It is hard to get away from the terrible effects of the COVID-19 virus that weighs on us all, creating anxiety, constricting our lives, and causing many to fear leaving home. At the start of Michigan’s pandemic, like many, I sought the security of my house despite the low infection count. So much was unknown, the stakes and risks so high, much of which has sadly borne out.
As the case numbers increased across the state and Kent County where I live in Grand Rapids, the walls seemed to close in. Everyone at the office was directed to work from home. Social distancing emerged as a national slogan and practice. Every news channel was supersaturated with COVID-19 coverage. And my supply of hand sanitizer steadily diminished with none being available on store shelves.
So, I decided one afternoon to go for a walk outdoors. Normally filled with neighborhood people walking dogs and children playing in their yards, the streets were empty. A nearby school playground, typically bustling with kids, was deserted. Not a one. I was reminded of a scene from a post-apocalyptic film; morose thoughts began to fill my head.
But I walked on, listening to the birds, and the sunshine and fresh air proved a salve for my spirits. The exercise was invigorating. Nearly an hour of that cleared my head and loosened up the tightness I felt all over.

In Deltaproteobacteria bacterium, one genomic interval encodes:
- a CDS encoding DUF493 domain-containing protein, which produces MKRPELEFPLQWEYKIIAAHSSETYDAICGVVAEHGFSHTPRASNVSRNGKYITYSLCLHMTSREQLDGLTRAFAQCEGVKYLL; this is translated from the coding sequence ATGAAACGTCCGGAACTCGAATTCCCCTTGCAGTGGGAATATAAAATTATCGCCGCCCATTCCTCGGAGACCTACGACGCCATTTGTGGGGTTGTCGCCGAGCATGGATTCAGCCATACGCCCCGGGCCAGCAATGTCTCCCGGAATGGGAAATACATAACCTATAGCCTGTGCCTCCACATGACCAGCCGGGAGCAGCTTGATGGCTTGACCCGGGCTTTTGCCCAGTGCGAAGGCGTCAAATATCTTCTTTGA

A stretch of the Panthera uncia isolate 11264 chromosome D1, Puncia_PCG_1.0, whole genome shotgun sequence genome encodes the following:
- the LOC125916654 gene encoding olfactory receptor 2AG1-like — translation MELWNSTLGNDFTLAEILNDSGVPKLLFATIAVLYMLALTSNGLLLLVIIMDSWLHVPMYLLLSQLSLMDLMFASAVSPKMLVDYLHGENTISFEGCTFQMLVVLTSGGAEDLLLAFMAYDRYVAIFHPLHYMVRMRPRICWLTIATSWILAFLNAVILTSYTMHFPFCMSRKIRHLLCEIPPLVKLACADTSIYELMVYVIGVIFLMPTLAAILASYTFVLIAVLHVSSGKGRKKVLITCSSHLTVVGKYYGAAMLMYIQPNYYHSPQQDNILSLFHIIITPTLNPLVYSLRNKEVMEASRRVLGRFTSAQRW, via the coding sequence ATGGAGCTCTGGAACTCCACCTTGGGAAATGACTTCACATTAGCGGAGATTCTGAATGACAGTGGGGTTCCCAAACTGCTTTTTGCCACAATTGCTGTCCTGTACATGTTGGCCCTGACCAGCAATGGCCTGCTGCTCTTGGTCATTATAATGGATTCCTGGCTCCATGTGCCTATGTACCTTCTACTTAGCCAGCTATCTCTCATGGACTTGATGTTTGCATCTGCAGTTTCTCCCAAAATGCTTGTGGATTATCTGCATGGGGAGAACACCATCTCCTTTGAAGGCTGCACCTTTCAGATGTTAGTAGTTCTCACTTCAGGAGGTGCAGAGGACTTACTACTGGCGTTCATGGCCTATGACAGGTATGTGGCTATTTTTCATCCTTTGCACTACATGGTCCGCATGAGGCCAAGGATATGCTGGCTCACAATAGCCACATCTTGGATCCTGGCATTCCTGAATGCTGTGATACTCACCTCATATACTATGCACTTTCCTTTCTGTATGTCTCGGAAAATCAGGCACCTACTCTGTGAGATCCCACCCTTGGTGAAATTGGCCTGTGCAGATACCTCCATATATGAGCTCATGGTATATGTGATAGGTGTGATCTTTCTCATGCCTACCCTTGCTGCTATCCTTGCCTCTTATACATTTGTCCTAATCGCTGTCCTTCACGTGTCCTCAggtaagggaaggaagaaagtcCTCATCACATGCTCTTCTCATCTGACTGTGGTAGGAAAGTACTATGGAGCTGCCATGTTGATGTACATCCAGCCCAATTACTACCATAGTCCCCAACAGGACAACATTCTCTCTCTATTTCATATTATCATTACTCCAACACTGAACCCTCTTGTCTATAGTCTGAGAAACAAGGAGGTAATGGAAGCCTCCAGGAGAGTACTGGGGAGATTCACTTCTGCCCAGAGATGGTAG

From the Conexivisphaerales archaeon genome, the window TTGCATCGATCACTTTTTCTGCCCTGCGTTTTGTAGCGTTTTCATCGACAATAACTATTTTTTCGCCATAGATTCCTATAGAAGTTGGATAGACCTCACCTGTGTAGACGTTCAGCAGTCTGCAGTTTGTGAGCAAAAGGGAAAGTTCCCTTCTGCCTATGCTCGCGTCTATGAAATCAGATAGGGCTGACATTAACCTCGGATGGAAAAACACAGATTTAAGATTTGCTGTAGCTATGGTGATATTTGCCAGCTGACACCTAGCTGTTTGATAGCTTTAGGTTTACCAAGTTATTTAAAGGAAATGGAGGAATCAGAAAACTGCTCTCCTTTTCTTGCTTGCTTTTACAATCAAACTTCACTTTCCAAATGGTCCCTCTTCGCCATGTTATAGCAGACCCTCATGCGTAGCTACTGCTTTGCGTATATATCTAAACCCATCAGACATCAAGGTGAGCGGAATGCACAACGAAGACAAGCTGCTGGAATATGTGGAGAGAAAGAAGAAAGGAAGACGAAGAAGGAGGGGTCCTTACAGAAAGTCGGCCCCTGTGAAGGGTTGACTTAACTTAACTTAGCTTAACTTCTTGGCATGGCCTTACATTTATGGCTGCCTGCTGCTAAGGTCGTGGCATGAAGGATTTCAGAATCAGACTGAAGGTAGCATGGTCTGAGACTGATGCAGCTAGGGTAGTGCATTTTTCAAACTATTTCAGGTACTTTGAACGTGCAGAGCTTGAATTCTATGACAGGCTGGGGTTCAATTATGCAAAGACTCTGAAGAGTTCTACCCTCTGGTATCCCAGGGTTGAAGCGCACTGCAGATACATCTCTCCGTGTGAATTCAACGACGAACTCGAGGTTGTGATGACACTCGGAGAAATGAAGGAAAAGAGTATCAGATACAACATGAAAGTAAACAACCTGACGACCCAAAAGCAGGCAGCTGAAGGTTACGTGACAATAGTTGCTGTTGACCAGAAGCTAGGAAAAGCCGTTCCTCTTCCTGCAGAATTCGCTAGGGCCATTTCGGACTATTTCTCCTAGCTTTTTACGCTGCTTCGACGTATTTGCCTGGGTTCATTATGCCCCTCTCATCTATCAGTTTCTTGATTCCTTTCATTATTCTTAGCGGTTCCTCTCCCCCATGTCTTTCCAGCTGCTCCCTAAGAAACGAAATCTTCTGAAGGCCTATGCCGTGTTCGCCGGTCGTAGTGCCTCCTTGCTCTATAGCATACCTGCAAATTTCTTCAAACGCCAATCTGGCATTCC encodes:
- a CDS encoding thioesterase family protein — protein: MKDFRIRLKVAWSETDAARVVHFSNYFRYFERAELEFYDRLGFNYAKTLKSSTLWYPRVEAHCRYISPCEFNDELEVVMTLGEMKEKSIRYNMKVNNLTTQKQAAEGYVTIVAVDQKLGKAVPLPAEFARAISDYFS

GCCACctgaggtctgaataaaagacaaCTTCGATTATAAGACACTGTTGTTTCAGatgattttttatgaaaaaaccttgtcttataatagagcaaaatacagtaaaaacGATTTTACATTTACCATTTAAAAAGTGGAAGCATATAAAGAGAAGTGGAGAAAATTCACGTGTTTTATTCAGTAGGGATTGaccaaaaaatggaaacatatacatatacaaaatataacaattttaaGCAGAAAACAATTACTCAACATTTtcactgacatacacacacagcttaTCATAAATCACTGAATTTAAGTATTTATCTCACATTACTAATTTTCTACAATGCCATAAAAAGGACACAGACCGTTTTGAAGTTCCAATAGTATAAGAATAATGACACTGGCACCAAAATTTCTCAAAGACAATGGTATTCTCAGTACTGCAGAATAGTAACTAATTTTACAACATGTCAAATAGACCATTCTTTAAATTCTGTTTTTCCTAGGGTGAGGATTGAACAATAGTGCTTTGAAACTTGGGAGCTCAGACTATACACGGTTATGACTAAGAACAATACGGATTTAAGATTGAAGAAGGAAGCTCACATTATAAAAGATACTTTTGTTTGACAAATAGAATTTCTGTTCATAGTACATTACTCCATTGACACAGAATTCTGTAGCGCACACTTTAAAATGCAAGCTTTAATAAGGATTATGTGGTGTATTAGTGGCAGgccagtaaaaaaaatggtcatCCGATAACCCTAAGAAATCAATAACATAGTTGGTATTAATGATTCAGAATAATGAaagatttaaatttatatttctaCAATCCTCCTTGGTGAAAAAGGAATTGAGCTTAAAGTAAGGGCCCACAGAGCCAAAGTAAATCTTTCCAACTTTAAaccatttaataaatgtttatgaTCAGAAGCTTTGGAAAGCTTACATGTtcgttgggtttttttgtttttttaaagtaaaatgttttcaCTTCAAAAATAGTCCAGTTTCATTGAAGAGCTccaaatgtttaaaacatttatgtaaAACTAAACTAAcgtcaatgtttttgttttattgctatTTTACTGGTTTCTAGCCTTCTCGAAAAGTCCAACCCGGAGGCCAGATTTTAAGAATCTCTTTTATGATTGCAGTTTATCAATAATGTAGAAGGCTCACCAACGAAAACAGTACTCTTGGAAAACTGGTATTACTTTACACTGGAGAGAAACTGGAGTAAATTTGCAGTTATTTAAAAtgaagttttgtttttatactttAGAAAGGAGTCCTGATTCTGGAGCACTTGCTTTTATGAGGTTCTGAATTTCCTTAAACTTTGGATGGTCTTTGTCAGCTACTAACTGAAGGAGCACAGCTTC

The following weekend, after getting an invitation, I decided to play tennis at a local park (before the city closed the courts) with another who I knew practiced good COVID hygiene. I had not played in 100 years, so it is with, perhaps, literary license that I say I “played.” But running around chasing the ball was cause for genuine laughter. It felt great and helped me adjust to the rigors of COVID life.
The following day, we hit a local park trail, just over a 3-mile walk, where it was clear that others had figured it out: getting outdoors is good for you. Couples with children, small groups, and individuals all kept their distance. It was chilly, but most seemed relaxed, glad for a break. The sun was shining, and a cool breeze dusted the forested hills. Most everyone said ‘hello’ as they passed, careful not to get too close.
In Michigan, we are fortunate to have an abundance of outdoor recreation opportunities, from city and county parks to state and national parks and forests. And though traveling long distances to visit premier locales might be prohibitive because of COVID concerns, government restrictions, and hotel and restaurant closures, getting out for a day-trip is something well worth considering if you are not sick and have not been exposed to the virus.
As of this writing, state park campgrounds and bathrooms are closed, but the parks remain open. Most have plenty of space to spread out. If you live nearby, get out and visit one. Go and see the wildflowers. Plan a picnic or a hike but keep your distance, then stretch and breath. Soak up some of what makes Michigan so special. ≈
Howard Meyerson is the managing editor for Michigan BLUE Magazine.
*Photography Courtesy iStock